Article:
Labor stands for tax transparency - Speech, Federation Chamber

LABOR STANDS FOR TAX TRANSPARENCY

FEDERATION CHAMBER, 26 JUNE 2018

Dr ANDREW LEIGH: This is a motion based on a lie. Labor never voted against the multinational anti-avoidance law. Let me say that again for the benefit of the member for Goldstein, who moved the motion. This is a motion based on a lie, a falsehood. The member is misleading the House. Labor never voted against the multinational anti-avoidance law. I know this—

TIM WILSON: Did you support it?

LEIGH: Yes, Labor did support it, remember? I will take that interjection from the member for Goldstein. I refer the member to the Senate Hansard, 9 November 2015. Senator Dastyari said:

'Labor's position is that we support this bill.'

WILSON: What about the House?

LEIGH: The member for Goldstein asks about the House. I will come to the House, Member for Goldstein. There's not a moment in which Labor did not support the bill.

Wilson interjecting—

LEIGH: The problem with the member for Goldstein is he thinks that if a lie is repeated often enough it becomes the truth. He thinks, because he's sat in the House—

Government members interjecting—

DEPUTY SPEAKER: Members will be quite, please.

LEIGH: and he's heard the talking point from the Treasurer and the minister for revenue, that somehow it's okay to continue to mislead the House.

But the very fact is, as I've said, on 9 November 2015 in the Senate, Senator Dastyari said:

'Labor's position is that we support this bill.'

The motion was then amended—

Wilson interjecting—

DEPUTY SPEAKER: The Member for Goldstein is warned.

LEIGH: And it was amended in such a way as to improve tax transparency. The amendments for tax transparency were agreed to by the Senate on 11 November 2015. Labor then in the House, on 12 November 2015, voted to keep those Senate amendments to improve tax transparency. Then back in the Senate, on 3 December 2015, we saw Labor voting against the watered-down Greens-Liberal deal, which saw less tax transparency; two-thirds of private firms were moved out of the tax transparency net. Senator Conroy, referring to an agreement made by Senator Di Natale, said it was 'the filthy deal he did with the government'. The amended bill was agreed to on the voices. Back in the House, the amendments to improve tax transparency were considered, with the House voting against both amendments, and in both cases Labor stood again for tax transparency.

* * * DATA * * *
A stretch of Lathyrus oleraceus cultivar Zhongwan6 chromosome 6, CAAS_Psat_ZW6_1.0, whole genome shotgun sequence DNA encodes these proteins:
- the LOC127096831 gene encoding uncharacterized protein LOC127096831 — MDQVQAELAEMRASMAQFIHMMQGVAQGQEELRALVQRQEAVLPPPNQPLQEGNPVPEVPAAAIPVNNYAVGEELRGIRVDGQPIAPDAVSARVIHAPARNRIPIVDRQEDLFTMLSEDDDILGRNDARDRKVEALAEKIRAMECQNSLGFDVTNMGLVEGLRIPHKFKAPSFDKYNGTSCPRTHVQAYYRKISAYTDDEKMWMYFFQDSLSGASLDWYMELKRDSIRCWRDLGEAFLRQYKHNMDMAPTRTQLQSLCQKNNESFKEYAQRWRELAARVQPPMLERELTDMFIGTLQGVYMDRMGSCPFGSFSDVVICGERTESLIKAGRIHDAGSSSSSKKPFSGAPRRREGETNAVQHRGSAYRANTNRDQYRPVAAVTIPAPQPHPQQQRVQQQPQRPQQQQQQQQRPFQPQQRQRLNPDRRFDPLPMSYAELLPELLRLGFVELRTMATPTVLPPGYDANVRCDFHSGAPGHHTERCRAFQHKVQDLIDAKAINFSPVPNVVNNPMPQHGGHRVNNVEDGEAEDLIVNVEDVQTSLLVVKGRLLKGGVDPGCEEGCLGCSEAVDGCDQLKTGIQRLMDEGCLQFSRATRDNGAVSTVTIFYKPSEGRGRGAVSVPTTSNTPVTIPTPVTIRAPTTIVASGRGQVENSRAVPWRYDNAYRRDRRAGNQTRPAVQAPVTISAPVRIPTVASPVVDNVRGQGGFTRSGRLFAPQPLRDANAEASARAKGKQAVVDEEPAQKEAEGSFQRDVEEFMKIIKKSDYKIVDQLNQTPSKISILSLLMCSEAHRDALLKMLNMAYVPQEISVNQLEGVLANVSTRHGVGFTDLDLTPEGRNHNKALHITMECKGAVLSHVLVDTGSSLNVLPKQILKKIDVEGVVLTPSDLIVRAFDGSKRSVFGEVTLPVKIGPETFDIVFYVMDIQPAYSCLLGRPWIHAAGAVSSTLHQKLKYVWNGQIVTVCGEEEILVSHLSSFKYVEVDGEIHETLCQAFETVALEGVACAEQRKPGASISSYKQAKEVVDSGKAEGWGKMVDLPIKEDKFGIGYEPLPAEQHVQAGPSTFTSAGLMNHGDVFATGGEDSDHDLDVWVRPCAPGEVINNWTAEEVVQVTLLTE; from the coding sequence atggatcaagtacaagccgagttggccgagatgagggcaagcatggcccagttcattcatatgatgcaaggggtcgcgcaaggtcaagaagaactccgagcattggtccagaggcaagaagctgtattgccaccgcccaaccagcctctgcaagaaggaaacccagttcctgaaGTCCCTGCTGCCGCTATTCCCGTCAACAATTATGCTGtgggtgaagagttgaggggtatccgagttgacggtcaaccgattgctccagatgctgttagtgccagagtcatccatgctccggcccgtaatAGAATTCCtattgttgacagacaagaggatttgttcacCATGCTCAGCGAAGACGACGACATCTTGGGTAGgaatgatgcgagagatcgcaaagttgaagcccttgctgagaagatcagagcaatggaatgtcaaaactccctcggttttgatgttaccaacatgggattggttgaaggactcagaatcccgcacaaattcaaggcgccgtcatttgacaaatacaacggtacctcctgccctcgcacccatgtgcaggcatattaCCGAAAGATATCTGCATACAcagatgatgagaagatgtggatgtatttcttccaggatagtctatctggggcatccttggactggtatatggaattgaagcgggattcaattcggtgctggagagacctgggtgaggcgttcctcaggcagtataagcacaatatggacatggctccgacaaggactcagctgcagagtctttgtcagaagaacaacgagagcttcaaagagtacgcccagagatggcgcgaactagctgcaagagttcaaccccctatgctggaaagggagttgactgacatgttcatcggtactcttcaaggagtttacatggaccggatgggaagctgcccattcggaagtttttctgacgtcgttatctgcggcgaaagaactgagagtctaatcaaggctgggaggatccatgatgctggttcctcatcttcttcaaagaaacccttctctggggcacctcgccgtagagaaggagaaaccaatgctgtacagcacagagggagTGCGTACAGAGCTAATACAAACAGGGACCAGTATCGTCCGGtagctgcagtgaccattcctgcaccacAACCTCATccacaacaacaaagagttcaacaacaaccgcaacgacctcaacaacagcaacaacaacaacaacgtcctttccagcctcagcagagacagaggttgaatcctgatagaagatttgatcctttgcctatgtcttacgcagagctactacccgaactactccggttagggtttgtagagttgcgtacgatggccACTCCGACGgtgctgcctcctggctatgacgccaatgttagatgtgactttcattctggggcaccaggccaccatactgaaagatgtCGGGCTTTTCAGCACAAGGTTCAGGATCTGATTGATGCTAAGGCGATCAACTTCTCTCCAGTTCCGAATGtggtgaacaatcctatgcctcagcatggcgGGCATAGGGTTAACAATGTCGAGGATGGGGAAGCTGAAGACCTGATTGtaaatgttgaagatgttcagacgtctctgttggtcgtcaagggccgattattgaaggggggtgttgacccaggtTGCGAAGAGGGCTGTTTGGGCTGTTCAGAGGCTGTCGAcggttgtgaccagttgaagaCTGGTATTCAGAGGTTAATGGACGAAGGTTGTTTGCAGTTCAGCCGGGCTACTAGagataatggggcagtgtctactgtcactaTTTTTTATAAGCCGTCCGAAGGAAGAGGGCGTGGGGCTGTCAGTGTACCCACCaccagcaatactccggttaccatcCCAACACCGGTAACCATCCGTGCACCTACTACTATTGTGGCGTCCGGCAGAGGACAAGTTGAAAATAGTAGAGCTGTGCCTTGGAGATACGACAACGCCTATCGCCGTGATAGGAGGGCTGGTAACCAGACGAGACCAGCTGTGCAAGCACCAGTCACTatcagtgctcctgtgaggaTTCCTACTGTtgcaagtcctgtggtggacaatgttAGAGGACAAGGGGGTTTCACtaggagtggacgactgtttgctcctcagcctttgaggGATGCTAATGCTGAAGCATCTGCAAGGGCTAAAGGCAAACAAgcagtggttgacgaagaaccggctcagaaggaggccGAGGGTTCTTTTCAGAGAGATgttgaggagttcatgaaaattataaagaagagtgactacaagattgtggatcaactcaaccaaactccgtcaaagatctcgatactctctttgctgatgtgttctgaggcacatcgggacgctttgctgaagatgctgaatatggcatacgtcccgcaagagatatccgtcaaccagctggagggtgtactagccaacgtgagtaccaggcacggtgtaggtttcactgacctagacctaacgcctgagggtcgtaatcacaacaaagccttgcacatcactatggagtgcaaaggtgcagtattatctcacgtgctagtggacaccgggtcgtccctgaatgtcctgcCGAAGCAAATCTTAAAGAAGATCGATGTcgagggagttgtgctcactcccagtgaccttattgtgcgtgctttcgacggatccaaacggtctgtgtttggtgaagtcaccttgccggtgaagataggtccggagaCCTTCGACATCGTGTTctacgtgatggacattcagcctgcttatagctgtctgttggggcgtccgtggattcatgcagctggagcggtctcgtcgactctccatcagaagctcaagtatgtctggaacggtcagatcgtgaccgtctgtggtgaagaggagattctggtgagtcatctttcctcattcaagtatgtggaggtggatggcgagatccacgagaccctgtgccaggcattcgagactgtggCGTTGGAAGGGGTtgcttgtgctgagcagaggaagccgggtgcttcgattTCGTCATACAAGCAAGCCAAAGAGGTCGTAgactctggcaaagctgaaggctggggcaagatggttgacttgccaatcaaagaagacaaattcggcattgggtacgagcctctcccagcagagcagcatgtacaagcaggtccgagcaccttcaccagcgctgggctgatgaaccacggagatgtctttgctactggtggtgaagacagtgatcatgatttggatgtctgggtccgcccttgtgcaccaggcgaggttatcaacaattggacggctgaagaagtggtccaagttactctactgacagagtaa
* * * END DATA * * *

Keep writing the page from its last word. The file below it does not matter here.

At no moment did Labor vote against the Multinational Anti-Avoidance Law. To say that is purely and simply a lie.

This is a critical issue today, because we have just seen in the House the government shut down debate over tax transparency. You don't get much more ironic than that. Right now in the House, moments ago, we had members opposite voting to shut down the debate over tax transparency—and not just any debate. A bill was coming back from the Senate that would have brought the disclosure threshold for tax payable down from $200 million for private firms and $100 million for public firms to $50 million for all firms. The shadow Attorney-General was on his feet attempting to that have considered immediately and he was shut down.

The fact is that Labor in 2013 put in place laws to improve tax transparency—measures that the Australian Taxation Office said at the time would 'discourage large corporate entities from engaging in aggressive tax avoidance practices'. But, after coming into office, the Coalition waged a guerrilla war against transparency. The Member for Kooyong told the Coalition party room there was a real concern that wealthy businesspeople would be kidnapped as a result of tax transparency, something that University of New South Wales accounting lecturer Jeffrey Knapp called 'the stupidest excuse for nondisclosure I've ever heard'. When we asked whether the government had evidence, some security advice to verify a kidnap risk, it turned out no advice had been provided by the Australian Federal Police, the Attorney-General's Department or the tax office. No representations were made in favour of a wind-back in tax transparency. In the Senate, only a single submission was received in favour of winding back tax transparency, from an organisation called the Family Office Institute Australia, which purports to be representative but was in fact an 'astroturfing' organisation.

Labor stood in favour of tax transparency. In the case of the Multinational Anti-Avoidance Law, we wanted to amend it to strengthen tax transparency. We never voted against it. We voted for tax transparency, and the government right now, moments ago in the House, has again voted against tax transparency.

ENDS
 
Authorised by Noah Carroll ALP Canberra.


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